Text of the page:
Most people actively involved in the voluntary sector feel it offers them personally, as well as their community, society and economy a kind of value beyond money, usually expressed in terms of their feelings. Yet to quantify what we’ve come to call our ‘added value’ we talk in pounds and pence – the money we raise, the hypothetical paid equivalent of volunteers’ time, the money we might be saving others by helping people in need. How did our sector come to be so defined, and yet so poorly described, by money instead of feelings?
For over 30 years, the competitive public marketplace has set one charity against another, pitted them against private and public competitors, and claimed to offer a level playing field to all, based on ability to deliver more [value] for less [money]. The industry of assessing ‘value for money’ offers the tantalizing fallacy that value is an objective measure, a neutral science that can be applied in spending the nation’s money without such undesirable or untrustworthy things as political ideology or personal judgments. Yet, this idea is itself an import from business and measuring the voluntary sector using the values framework of another has wrought havoc on its ecosystem, even for those uninterested or unable to bid for public contracts.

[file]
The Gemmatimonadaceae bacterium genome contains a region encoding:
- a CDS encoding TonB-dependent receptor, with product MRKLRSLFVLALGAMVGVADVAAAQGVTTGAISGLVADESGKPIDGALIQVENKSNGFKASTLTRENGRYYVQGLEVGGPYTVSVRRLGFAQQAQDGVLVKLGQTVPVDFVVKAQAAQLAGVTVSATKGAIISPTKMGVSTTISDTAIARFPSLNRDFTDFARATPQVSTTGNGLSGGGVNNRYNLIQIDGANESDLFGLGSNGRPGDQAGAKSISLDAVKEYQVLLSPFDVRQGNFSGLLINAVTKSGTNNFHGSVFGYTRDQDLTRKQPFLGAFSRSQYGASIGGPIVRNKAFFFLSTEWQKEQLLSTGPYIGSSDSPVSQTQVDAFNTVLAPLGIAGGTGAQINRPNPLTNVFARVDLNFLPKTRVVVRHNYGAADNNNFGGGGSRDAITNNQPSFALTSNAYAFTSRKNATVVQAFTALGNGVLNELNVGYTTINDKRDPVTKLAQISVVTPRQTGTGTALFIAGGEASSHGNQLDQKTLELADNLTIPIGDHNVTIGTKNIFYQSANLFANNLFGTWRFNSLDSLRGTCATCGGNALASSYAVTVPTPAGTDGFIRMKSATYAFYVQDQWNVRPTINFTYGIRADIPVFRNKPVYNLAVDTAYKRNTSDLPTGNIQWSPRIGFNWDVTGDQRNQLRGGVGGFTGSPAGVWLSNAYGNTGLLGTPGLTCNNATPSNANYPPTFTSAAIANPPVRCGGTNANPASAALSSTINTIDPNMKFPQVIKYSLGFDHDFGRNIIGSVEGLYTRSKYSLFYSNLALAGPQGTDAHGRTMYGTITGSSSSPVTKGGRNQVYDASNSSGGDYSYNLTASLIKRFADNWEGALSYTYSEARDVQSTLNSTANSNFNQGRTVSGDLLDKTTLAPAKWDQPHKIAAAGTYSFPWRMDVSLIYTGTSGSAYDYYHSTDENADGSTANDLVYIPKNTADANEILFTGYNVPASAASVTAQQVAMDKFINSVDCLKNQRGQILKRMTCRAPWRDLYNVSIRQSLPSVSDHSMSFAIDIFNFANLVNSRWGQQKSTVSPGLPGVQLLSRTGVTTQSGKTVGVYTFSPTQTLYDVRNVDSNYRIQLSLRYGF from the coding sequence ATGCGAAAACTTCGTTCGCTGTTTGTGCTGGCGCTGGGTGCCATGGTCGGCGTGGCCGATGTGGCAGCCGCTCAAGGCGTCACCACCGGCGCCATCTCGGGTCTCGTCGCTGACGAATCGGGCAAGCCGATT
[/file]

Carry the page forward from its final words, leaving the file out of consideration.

More risk than value
Looking forward, however, the contracting marketplace is rapidly looking like yesterday’s inadequate answer to tomorrow’s public spending problems. We have already started to see the advent of invitations to tender for public service contracts so underpriced for what’s being asked, so onerous in terms of transferred risk and liabilities, or so complex in terms of payment mechanisms, that nobody – neither voluntary nor private sector – is actually tendering for them. Dangling offers of money, and asking bidders to jump through costly hoops to get it, simply won’t continue to work if bidders feel there is more risk than value in taking the money on offer.